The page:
Finding Work

“We have had a number of young ladies as assistants in the Museum this year, and have found them very efficient and faithful workers. . . Both as students and as assistants they have shown an apt intelligence, with great fidelity and conscientiousness in the performance of their work.”
Annual Report of the Museum of Comparative Zoology, 1869

Leveraging Connections

The women hired to work at the museum arrived in different ways. Some assistants came to the museum through family connections. In 1869, Elisabeth Lyell Anthony began working alongside her father, John Gould Anthony, who was then the curator of conchology, and she helped him sort and label thousands of shells and prepare them for future exhibitions. Similarly, in 1893, Bertha Parker began working as a museum assistant soon after her brother George began as an instructor of zoology at Harvard. Other assistants may have learned about the opportunity to work at the museum while attending a school run by Elizabeth Agassiz. Later, Radcliffe students would study biology in classrooms upstairs from the museum’s public galleries.

Elizabeth Hodges Clark

This photograph of Elizabeth Hodges Clark was likely taken around the time she began working at the museum in 1873. As an assistant, she classified marine specimens and she likely helped to unpack and inspect the Blaschka glass flowers and invertebrates when they arrived at the museum. She later became Alexander Agassiz’s personal secretary while he was director. In addition to handling correspondence with donors, collectors, and other institutions, Clark frequently ran the museum when Agassiz was away.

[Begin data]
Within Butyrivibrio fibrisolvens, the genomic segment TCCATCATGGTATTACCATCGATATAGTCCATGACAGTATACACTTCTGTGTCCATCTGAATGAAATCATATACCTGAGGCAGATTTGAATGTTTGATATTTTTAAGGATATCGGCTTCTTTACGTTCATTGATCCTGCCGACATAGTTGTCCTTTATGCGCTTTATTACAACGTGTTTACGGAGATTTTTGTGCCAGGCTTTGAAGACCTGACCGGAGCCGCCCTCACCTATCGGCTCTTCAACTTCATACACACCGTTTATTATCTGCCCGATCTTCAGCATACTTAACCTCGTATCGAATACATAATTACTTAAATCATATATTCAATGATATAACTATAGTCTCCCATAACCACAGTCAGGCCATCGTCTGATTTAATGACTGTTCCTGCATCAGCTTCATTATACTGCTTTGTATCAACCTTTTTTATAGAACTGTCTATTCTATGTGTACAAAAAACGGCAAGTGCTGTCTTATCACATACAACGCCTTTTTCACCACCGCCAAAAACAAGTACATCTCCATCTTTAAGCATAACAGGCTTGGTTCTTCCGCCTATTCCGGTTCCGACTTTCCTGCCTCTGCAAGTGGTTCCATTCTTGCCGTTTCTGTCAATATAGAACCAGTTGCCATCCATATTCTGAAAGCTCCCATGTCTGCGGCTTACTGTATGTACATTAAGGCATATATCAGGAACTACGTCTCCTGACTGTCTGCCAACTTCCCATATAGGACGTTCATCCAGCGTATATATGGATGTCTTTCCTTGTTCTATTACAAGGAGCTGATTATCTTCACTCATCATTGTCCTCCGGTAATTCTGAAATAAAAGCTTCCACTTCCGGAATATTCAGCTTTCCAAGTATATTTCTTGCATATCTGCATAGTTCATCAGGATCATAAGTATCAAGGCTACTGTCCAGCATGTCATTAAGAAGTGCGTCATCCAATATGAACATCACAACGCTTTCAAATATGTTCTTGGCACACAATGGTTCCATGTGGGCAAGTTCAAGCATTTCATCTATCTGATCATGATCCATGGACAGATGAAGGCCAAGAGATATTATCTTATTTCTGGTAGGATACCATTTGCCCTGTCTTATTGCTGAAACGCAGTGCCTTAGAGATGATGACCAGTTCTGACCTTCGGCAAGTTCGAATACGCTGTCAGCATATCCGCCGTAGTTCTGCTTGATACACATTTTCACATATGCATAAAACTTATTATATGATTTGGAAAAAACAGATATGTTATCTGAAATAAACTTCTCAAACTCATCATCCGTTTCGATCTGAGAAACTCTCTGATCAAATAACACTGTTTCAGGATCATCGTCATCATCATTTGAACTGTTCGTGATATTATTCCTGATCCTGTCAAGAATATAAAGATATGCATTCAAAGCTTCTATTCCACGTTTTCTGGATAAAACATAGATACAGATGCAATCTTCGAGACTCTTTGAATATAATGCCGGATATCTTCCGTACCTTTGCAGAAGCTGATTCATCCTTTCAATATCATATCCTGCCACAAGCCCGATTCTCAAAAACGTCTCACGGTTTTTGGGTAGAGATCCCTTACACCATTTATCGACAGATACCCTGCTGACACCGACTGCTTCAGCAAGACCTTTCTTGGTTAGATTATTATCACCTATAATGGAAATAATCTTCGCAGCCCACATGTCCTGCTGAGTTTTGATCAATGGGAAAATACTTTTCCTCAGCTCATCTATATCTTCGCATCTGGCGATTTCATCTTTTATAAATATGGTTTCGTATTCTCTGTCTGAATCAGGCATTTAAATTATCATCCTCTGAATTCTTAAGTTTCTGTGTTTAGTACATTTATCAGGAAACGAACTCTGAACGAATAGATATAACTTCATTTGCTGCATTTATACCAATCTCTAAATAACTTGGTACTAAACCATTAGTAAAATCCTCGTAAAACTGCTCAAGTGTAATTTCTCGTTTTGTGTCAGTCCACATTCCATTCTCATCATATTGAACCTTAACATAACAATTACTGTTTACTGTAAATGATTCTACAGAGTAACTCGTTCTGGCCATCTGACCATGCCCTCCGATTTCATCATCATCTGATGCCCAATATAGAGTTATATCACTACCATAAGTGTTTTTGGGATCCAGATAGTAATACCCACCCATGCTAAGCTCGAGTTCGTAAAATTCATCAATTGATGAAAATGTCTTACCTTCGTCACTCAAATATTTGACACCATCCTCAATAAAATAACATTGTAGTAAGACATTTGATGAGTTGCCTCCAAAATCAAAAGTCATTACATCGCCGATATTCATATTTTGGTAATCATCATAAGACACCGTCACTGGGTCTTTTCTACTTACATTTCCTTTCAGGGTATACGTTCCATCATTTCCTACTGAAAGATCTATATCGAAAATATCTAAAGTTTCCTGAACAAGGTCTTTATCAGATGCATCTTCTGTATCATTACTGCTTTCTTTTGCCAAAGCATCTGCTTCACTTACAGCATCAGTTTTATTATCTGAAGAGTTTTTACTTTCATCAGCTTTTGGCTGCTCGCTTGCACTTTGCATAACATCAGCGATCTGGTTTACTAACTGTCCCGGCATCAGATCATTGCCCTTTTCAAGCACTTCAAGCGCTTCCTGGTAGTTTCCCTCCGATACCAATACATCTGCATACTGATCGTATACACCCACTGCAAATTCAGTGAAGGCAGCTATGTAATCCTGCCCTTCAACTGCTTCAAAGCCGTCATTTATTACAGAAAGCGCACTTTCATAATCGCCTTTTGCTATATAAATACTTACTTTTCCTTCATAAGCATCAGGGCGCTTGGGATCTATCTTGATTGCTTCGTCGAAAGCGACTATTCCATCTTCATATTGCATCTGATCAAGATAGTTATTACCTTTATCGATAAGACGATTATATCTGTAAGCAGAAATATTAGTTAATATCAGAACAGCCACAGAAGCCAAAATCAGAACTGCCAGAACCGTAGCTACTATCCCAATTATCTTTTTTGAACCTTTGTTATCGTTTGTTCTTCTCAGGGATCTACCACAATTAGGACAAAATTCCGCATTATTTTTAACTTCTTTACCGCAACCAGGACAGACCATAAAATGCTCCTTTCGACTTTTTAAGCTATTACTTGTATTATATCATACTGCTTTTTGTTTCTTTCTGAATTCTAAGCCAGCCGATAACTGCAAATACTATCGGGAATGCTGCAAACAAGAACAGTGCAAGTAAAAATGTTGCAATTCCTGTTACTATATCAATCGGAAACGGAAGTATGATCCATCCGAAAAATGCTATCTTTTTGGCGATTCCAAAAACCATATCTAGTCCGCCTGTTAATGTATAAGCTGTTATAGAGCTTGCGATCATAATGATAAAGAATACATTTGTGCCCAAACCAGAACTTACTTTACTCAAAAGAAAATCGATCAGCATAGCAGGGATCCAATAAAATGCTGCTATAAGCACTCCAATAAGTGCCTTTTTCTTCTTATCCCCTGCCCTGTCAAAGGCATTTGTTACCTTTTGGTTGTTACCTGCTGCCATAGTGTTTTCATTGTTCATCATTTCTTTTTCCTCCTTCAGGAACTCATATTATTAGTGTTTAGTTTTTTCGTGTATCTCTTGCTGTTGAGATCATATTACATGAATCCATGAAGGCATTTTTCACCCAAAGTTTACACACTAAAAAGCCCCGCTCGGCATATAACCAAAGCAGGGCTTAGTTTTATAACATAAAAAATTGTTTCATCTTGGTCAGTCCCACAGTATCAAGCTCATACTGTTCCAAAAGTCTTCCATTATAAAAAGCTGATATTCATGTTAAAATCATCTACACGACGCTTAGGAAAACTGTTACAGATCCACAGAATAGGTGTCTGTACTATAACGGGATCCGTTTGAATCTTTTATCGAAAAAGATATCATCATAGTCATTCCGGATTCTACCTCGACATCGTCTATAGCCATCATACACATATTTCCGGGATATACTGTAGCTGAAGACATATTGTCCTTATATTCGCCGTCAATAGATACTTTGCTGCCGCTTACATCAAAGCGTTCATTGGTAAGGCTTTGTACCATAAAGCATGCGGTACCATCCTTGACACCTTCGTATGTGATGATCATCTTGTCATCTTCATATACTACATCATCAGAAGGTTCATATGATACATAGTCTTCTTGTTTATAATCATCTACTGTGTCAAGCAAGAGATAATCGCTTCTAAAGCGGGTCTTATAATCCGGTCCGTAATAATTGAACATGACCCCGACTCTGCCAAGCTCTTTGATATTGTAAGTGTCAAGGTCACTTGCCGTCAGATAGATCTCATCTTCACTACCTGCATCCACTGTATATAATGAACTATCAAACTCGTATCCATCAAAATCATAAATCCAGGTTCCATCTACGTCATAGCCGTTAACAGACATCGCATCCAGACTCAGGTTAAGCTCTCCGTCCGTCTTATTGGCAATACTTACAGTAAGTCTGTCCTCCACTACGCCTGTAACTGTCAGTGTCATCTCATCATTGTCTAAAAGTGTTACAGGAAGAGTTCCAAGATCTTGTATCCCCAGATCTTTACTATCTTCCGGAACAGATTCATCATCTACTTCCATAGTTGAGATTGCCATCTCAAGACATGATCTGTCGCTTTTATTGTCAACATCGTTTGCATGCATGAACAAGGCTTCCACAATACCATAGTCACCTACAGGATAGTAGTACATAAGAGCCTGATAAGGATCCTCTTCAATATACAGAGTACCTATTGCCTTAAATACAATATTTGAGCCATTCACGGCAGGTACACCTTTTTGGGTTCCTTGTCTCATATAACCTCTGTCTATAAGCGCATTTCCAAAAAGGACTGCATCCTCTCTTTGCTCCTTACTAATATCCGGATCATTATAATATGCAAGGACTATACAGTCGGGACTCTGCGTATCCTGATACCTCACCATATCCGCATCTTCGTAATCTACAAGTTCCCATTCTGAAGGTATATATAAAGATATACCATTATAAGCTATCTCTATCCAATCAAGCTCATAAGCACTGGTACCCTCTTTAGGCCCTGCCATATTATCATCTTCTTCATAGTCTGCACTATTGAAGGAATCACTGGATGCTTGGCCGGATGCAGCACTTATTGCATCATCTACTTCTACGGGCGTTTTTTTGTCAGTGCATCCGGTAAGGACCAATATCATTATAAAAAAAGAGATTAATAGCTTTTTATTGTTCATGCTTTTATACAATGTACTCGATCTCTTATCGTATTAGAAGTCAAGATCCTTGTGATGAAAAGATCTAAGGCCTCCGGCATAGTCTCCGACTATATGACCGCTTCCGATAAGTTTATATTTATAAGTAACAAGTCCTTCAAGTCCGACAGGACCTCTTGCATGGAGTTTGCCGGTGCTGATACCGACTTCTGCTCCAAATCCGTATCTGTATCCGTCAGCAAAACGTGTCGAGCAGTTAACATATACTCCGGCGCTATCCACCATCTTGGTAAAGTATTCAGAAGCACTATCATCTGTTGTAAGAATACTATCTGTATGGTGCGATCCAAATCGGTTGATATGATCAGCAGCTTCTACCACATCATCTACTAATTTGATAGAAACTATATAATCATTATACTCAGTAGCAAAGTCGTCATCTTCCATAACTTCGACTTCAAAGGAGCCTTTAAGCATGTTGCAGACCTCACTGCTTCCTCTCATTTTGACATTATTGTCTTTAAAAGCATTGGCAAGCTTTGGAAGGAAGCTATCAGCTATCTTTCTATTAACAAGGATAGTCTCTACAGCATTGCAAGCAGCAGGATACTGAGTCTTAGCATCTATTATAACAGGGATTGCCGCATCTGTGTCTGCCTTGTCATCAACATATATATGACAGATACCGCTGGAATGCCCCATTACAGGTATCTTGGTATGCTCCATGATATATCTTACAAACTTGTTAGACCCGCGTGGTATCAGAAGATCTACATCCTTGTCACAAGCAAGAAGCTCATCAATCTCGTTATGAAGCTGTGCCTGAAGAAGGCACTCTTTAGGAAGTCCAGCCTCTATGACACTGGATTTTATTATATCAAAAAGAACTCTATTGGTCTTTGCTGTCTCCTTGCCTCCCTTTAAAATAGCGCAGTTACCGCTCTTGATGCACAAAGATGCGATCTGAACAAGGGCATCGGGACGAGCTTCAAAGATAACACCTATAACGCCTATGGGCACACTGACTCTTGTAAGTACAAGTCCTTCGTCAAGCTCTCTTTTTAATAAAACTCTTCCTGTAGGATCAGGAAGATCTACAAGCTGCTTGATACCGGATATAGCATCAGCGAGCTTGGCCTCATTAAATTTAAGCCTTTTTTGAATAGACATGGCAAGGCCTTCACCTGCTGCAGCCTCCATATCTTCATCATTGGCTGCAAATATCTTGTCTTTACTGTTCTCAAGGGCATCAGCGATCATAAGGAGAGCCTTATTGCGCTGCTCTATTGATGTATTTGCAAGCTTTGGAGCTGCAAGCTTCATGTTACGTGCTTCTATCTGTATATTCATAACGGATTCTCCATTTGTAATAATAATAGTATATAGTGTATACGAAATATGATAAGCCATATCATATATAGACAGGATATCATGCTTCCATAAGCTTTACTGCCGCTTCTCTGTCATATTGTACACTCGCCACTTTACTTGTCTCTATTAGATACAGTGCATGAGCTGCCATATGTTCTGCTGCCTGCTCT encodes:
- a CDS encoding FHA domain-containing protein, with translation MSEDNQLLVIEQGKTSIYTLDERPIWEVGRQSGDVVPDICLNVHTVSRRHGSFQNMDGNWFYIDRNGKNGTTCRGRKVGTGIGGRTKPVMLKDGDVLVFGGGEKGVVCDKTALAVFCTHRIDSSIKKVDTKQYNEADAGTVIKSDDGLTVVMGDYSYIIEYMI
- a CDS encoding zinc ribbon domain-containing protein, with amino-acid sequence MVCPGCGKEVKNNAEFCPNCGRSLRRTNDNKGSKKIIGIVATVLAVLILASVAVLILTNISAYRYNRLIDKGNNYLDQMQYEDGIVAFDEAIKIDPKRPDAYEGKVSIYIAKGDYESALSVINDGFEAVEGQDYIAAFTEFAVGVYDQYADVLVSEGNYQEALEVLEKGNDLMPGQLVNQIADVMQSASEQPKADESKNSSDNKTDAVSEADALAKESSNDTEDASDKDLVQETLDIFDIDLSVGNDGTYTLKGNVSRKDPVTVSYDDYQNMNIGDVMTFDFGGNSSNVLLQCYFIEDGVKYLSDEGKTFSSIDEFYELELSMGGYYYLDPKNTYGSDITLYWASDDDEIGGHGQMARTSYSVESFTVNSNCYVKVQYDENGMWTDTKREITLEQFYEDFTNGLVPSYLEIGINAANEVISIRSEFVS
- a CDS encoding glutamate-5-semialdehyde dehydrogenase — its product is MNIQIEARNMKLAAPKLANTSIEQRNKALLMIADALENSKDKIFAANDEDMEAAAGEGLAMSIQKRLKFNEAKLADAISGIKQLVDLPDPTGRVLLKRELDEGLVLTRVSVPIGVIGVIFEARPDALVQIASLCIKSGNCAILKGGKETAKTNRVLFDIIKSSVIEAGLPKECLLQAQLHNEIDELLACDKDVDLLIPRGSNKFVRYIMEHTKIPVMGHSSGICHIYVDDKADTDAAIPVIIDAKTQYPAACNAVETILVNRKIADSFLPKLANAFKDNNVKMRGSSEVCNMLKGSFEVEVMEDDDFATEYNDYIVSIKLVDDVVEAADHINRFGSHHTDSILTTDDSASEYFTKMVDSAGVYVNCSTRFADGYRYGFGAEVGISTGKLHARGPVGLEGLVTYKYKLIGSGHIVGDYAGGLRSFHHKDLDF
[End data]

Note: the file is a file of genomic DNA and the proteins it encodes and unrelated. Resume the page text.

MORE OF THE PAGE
Courtesy of the Ernst Mayr Library ©President and Fellows of Harvard College

Illustrated Plate by Elizabeth Hodges Clark

The publications of the museum’s curators sometimes included detailed illustrations created by assistants, which reveal how closely they worked together and shared their skill and expertise. Elizabeth Hodges Clark also prepared this illustration, which was published in a report on the voyage of the H.M.S. Challenger written by curator Theodore Lyman.

Courtesy of the Museum of Comparative Zoology ©President and Fellows of Harvard College

Limited Opportunities

Within a decade of the museum’s founding, curators began describing the relatively new addition of women to the museum’s workforce, praising their capabilities and noting their contributions to the ongoing work of cataloguing collections and preparing materials for exhibition. During the late nineteenth century, the kinds of jobs available to women tended to be quite limited, and the Museum of Comparative Zoology was no exception. The only women who worked at the museum during this period were white, and they were hired as assistants and secretaries, not as professors or curators. They were also paid less than their male colleagues.

MCZ Exhibit Gallery, 1892

Historical image of HMNH Galleries with a giant squid hanging from the ceiling.Courtesy of the Harvard University Archives ©President and Fellows of Harvard College

Chart Showing Museum Salaries, 1881-1884

This record of MCZ salaries from the 1880s lists the names of women who worked as assistants—and also shows their relatively low pay compared to curators and professors.

Courtesy of the Ernst Mayr Library and Archives of the Museum  of Comparative Zoology ©President and Fellows of Harvard College